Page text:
spring issue | volume 7
They chose the name Gypsy Circus for their love of travel and the promise of fun. They are delivering on the fun with The OutCider Venue and InCider Taproom. In the warmer months, The OutCider Venue offers the OutCider Main Stage (built on a container), a gypsy rock garden, a hammock station, community grills, a charging station, gypsy Plinko, fortune teller photos and the Wall of Graffiti. The Container Stage hosts musical acts, fire shows, and other performing artists throughout the summer. The InCider Taproom has 20 taps of ciders, meads, cysers, and local beers on tap, and offers a distinct bohemian vibe.
The InCider stage hosts local and emerging musical acts in addition to the Amusing Amusements room for folks to hang out and play their favorite classic video games. The taproom also offers cider-based cocktails for those looking for a twist. Gypsy Circus is as serious about the cider as they are about the fun. The cidery is a certified Pick Tennessee producer using only local, organic apples pressed on-site at nearby orchards. The juice arrives at the cidery and begins the fermentation process the same day it’s pressed. It takes about three months to go from fruit to finished product. That production time includes two months of aging, because cider, like wine, improves with age. For consumers used to hard cider from large commercial ventures, craft cider will taste more like champaign than apple juice. The aging process develops the aroma in a craft cider, not the additives that give many mass-market ciders that sweet, apple bouquet. Craft cider is also dryer than many American mass-market ciders. In it’s Core line, Gypsy Circus offers Raindancer, a dry cider, and Queen of Swords, a vintage, or semi-sweet, cider. In addition to the Core line, the Elixir series offers seasonal and experimental tastes. On the day of my visit, I tasted Unicycle, a single-hopped dry cider, and Vaudeville, a sour cherry cider, both excellent complements to the Core line. A speciality, one-time cider is available every 3 to 4 weeks. The one-off ciders are an opportunity to experiment and continually add seasonal, local ingredients to Gypsy Circus’s offerings in collaboration with local farms and other craft producers. Past partnerships have included Whirling Dervish Coffee Cider with Frothy Monkey Coffee and Thai Basil Cider made with fresh herbs from Bloomsbury Farms in Smyrna. Completing a trio of product lines, the Puppet Master series offers ciders aged in Tennessee whiskey barrels. The Pup-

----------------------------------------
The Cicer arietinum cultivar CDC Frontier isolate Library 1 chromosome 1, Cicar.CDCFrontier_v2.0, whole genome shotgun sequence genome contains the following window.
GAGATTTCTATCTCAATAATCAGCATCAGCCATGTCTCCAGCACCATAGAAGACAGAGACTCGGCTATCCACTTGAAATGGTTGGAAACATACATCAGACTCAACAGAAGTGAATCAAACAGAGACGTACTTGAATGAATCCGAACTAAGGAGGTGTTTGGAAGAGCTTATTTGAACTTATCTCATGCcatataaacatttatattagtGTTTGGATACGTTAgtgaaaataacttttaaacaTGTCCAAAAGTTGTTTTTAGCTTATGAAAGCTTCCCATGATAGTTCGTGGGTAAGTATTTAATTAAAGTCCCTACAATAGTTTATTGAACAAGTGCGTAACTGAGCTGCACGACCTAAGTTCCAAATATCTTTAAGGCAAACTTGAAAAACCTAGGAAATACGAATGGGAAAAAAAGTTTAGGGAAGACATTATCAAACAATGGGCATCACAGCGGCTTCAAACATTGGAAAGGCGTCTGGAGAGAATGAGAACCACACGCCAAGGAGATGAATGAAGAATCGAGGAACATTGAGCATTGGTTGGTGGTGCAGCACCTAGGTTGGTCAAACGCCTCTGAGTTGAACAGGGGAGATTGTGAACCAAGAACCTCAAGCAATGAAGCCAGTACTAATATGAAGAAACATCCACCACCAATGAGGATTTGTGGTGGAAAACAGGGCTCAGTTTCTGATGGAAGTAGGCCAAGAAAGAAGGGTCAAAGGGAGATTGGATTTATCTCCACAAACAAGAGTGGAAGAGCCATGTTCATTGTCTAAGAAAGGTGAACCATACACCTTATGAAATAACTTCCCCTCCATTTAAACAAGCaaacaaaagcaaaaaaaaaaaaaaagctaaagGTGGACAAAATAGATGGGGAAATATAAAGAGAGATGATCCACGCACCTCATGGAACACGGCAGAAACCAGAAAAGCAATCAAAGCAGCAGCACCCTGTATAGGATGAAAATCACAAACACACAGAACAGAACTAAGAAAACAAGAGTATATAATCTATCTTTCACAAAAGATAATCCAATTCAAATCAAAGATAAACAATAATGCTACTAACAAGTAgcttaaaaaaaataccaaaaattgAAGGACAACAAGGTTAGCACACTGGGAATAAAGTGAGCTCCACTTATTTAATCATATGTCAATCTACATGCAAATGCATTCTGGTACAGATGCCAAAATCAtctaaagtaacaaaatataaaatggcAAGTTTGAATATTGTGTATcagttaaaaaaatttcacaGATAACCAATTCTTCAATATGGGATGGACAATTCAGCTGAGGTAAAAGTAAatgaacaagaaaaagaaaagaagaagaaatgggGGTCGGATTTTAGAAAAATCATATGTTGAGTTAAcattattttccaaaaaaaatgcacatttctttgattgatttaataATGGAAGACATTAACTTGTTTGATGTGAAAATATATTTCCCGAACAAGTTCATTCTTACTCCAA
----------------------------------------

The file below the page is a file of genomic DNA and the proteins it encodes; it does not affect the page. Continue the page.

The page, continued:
petMaster: Marionette released in early 2017 was aged in Jack Daniels bourbon barrels for fifty weeks. PuppetMaster: Shadow Puppet will release in the spring 2017 with a wild cider aged with peaches in Jack Daniels barrels for 14 months. Puppet Master releases bring together Tennessee whiskey and Tennessee cider in one great product and are available in limited-supply, cork and cage bombers. In many ways, making cider is more like making wine than brewing beer. The fermentation processes are similar and the end results are more similar than cider is to beer. Under federal law, cideries are classed as wineries, though Tennessee state law classifies cideries as breweries. In addition to the challenges of navigating the layers of laws and regulations, cider makers have to master the art and science needed to create a superior product for market. Aaron Carson has attended cider academies in the UK and at Cornell University in the U.S. Well-known in the craft brew community, Carson is the co-author, with Tony Casey, of East Tennessee Beer: a fermented history. Making cider was a way to become a craft beverage producer without competing with friends and colleagues making beer.
The launching of Tennessee's First Craft Cidery